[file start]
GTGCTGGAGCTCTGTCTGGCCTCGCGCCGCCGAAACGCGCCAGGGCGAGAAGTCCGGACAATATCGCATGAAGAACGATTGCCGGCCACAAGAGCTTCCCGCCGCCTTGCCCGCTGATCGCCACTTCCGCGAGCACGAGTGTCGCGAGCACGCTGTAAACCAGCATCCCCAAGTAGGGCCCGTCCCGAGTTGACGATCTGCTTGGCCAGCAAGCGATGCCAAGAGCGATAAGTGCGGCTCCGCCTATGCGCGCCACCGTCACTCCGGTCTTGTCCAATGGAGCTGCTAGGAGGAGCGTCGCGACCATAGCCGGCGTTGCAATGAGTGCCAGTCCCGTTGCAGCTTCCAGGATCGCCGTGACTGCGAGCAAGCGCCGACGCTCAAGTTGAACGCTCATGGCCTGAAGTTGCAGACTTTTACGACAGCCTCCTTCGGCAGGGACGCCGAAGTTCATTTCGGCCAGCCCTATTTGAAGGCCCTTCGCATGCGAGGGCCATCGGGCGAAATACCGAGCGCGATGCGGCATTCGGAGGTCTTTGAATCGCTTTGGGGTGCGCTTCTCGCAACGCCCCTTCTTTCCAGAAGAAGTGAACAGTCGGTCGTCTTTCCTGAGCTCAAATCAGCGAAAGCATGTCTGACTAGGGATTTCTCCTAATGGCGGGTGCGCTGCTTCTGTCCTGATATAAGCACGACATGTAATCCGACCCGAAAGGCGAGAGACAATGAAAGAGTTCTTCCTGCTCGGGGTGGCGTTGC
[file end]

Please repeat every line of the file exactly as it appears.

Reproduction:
GTGCTGGAGCTCTGTCTGGCCTCGCGCCGCCGAAACGCGCCAGGGCGAGAAGTCCGGACAATATCGCATGAAGAACGATTGCCGGCCACAAGAGCTTCCCGCCGCCTTGCCCGCTGATCGCCACTTCCGCGAGCACGAGTGTCGCGAGCACGCTGTAAACCAGCATCCCCAAGTAGGGCCCGTCCCGAGTTGACGATCTGCTTGGCCAGCAAGCGATGCCAAGAGCGATAAGTGCGGCTCCGCCTATGCGCGCCACCGTCACTCCGGTCTTGTCCAATGGAGCTGCTAGGAGGAGCGTCGCGACCATAGCCGGCGTTGCAATGAGTGCCAGTCCCGTTGCAGCTTCCAGGATCGCCGTGACTGCGAGCAAGCGCCGACGCTCAAGTTGAACGCTCATGGCCTGAAGTTGCAGACTTTTACGACAGCCTCCTTCGGCAGGGACGCCGAAGTTCATTTCGGCCAGCCCTATTTGAAGGCCCTTCGCATGCGAGGGCCATCGGGCGAAATACCGAGCGCGATGCGGCATTCGGAGGTCTTTGAATCGCTTTGGGGTGCGCTTCTCGCAACGCCCCTTCTTTCCAGAAGAAGTGAACAGTCGGTCGTCTTTCCTGAGCTCAAATCAGCGAAAGCATGTCTGACTAGGGATTTCTCCTAATGGCGGGTGCGCTGCTTCTGTCCTGATATAAGCACGACATGTAATCCGACCCGAAAGGCGAGAGACAATGAAAGAGTTCTTCCTGCTCGGGGTGGCGTTGC